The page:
Roman is a disheveled, eccentric civil rights lawyer in Los Angeles who toils behind the scenes so that his legendary senior partner and mentor, William Henry Jackson, can perform successfully in the courtroom. As the movie starts off, Jackson -- whom the audience never sees -- is stricken by a critical illness from which he is unlikely to recover.
 
Roman tries to take over Jackson's caseload. But his uncompromising attitude soon has him at odds with prosecutors and judges alike -- he's cited for contempt in one of his first appearances.
 
Jackson's niece, Lynn (Amanda Warren), soon makes it clear that the end has come for the unprofitable partnership. Successful high-end attorney George Pierce (Colin Farrell), a former student of Jackson's whom Roman regards as a sellout, is brought in to supervise its dissolution.
 
Desperate for a job, Roman turns to social activist Maya Alston (Carmen Ejogo). But the organization whose local office she heads is not hiring. Instead, Roman is forced to consider going mainstream when George offers him a position in his downtown firm.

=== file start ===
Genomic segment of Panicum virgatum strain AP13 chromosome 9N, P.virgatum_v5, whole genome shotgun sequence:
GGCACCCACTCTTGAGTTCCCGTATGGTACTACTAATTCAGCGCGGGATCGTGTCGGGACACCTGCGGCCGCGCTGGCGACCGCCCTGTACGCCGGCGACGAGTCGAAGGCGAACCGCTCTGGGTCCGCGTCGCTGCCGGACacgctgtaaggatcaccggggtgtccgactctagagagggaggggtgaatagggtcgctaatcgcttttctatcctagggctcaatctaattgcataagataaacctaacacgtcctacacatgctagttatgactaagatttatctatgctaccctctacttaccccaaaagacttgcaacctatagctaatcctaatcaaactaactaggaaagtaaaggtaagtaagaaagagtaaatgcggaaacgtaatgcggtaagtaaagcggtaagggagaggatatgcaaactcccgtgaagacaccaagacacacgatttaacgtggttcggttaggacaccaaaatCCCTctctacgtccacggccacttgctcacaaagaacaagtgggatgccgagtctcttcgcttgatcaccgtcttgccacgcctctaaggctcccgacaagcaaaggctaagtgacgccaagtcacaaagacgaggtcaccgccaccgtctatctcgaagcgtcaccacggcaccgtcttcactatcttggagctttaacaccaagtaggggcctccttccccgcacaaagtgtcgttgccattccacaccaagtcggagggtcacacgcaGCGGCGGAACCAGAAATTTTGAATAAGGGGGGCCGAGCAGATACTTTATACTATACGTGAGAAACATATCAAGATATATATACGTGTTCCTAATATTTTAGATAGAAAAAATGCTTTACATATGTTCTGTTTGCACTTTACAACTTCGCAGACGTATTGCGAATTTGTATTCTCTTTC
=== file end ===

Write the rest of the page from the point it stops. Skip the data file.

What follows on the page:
Though Gilroy's dialogue sometimes lapses into political rhetoric, the moral shadings of the two main characters keep the proceedings from becoming dull. George is not the uncaring shyster he at first appears, while Roman turns out to be capable, under pressure, of a serious moral lapse. Once committed, his misdeed and its consequences drive the plot forward and keep tension high.
 
Roman and Maya develop a quasi-romantic friendship but one so discreet it never goes beyond the kissing stage. And the minimal violence in the movie is heard but not seen.
 
Accordingly, parents may wish to consider whether the ethical resonances of this serious-minded picture outweigh the swearing that sometimes crops up in the script -- most often, unfortunately, in the form of the Lord's name being taken in vain -- making it acceptable for older teens.